Grace So Well Becomes Us

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Before turning in each night, I used to spend time selecting and preparing my clothes for work the next day. The pants or skirt, shoes, shirts and jewelry didn’t need to match but they had to make sense in an attractive but calming manner. They needed a touch of verve–scarf, eye-catching necklace, pewter-metallic shoes. I could have dressed in jeans if I really wanted to. My “casual business” attired mental health agency serves everyone from white collar adults mandated to treatment for DUII to addicted younger adults who violated probation to homeless men and women trying to hang on, to change tough times into better ones. I didn’t want to dress too well or lackadaisically, as how I presented myself could be a boon or a barrier. But once I got to work, I forgot the external presentation. My work is from the inside out and my demeanor or facial expression is far more critical. So it was as much a habit to prepare my clothes carefully for thirty years as anything. But jeans didn’t seem best for work–it was stretch-cotton, ankle-length black slacks that suited me.

I started working in my thirties after my five children were ensconced in school. My first good job was assisting older adults who were disabled by such medical conditions as stroke and Parkinson’s’ disease. Soon I became manager of a large home care services department. I wore high heels and dresses or skirts and tops daily. Our budget was tight so I often shopped at Goodwill to supplement my newer clothes. It was not fashionable to buy second hand clothing but it worked out well. Dressing up for work was a joy after years of wearing jeans and t-shirts. They were both needed uniforms. I had a household to manage; my husband often travelled and I had my hands full.

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(Painting, “Venetian Clothesline”, by Mindy Newman)

I don’t work for a paycheck, as I quit my job in November. (I write,  which most people would say isn’t work, though it feels like it despite no monetary reward yet.) My counseling (or just employee) days may not be entirely over. Thus, work clothing still takes up the bulk of closet space. To be honest, two closets, large ones. I have accumulated a lot of variations of the themes of colors, styles, needs. There are shoes in stacked boxes and sweaters folded nicely in boxes. Off season clothing is in another room. I have more clothes than I know what to do with, yet I hold on.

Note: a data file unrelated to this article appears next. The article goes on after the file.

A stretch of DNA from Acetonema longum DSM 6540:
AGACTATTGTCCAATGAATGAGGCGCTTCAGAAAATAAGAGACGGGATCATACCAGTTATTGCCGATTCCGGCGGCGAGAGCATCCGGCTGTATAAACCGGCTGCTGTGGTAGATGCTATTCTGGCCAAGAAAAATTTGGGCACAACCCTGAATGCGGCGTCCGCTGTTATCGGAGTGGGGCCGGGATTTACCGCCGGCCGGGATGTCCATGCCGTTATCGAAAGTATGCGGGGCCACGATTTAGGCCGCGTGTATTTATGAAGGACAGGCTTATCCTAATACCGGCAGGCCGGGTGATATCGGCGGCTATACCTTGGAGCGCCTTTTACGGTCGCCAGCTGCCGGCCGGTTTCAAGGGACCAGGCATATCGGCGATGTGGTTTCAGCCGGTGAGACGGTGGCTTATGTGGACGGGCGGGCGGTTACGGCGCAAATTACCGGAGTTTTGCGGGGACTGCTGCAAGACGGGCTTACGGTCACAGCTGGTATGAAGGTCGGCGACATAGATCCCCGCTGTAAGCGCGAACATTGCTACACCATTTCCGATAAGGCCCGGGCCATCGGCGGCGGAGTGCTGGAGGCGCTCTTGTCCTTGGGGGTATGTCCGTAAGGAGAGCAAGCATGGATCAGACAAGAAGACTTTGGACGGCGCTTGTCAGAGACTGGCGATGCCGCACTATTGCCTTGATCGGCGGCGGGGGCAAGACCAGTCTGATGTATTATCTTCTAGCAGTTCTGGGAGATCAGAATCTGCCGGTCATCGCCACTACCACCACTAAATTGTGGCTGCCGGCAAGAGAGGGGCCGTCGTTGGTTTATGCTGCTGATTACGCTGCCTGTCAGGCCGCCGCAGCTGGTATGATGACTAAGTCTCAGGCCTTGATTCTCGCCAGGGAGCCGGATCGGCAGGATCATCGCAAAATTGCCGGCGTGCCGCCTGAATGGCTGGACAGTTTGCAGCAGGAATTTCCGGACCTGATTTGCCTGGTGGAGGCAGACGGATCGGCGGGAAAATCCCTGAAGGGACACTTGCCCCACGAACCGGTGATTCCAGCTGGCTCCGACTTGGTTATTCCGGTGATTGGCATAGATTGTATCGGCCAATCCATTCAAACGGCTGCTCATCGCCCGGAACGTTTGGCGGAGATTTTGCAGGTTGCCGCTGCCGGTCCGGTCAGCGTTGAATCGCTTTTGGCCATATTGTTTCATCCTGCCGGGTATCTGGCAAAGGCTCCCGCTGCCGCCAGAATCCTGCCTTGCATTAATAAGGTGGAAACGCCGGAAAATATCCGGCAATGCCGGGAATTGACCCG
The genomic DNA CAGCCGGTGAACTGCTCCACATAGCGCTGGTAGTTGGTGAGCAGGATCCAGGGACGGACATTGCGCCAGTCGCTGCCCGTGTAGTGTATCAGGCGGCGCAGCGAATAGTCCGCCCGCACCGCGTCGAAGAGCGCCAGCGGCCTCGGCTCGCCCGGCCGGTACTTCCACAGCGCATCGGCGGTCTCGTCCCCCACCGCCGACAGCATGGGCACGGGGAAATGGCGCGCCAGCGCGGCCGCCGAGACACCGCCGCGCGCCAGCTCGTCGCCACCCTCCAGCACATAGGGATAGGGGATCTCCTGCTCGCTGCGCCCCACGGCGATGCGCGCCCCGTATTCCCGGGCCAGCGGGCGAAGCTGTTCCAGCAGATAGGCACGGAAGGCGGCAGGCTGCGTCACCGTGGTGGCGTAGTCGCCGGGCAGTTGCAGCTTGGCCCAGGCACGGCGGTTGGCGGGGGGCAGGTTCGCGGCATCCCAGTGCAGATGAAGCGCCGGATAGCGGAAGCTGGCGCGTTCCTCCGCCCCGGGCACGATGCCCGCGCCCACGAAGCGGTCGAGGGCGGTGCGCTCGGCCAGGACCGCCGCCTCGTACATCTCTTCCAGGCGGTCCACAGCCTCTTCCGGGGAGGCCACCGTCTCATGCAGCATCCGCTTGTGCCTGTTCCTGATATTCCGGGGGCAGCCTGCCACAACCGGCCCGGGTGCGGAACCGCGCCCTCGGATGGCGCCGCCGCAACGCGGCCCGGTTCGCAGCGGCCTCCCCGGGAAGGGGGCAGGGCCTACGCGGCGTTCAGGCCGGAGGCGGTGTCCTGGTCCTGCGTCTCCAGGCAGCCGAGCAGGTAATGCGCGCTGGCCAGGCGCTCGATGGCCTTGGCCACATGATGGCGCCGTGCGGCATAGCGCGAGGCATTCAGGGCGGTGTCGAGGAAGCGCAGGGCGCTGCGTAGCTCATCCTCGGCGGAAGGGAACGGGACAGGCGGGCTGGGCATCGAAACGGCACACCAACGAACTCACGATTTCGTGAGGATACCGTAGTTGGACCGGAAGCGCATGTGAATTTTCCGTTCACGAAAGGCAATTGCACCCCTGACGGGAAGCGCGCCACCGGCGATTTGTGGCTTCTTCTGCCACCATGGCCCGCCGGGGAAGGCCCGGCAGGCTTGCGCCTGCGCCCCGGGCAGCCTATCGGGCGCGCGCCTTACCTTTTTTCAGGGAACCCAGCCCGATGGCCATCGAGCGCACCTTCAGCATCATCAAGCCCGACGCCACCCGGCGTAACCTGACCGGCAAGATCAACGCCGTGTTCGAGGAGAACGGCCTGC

I wear jeans daily now, with fleece when it is colder or knit tops when the breezes tease us with springy scents. No one see me for days except my husband or a family member who stops over.  So I dress easy. My daughters have told me I have so many t-shirts (with long and short sleeves) I could dedicate a whole closet to them. On my feet, sippers, though I hate to admit it, shoe snob that I’ve been in the past. They do feel great schlepping around my place, writing for hours at the computer.

Today I spotted a pair of white flats at Macy’s as I was lugging a bag of sale towels. I tried to get to the exit–what did I need shoes for?–but they beckoned me. They were on sale. Up close, they appeared comfortable yet stylish, the perfect combination. They had a cut-out motif that made them look feminine without being girly. I tried them on. They looked lovely in the mirror; I could walk without wincing. In warm weather, when extravagant flowers decorated emerald lawns and I could walk to church or stores without needing hiking boots to stay dry and warm, they would look…enchanting. They were be pretty and sturdy at once, my thinking insisted. And if I worked again, they would accent my professional duds.

So I bought them and took them home, put them on the closet shelf for a spring day. Maybe Easter.

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I mused further. I had gotten a new pair of white shoes each Easter as a child. With white gloves, shiny Mary Janes and a pretty dress my mother made, I was all set for church, followed by the family playing music and a  roast beef dinner. Memories of that Sunday table came alive, from the crystal water goblets to the lilac tablecloth. I could nearly smell the steaming biscuits and taste the fruit salad with poppy seed dressing.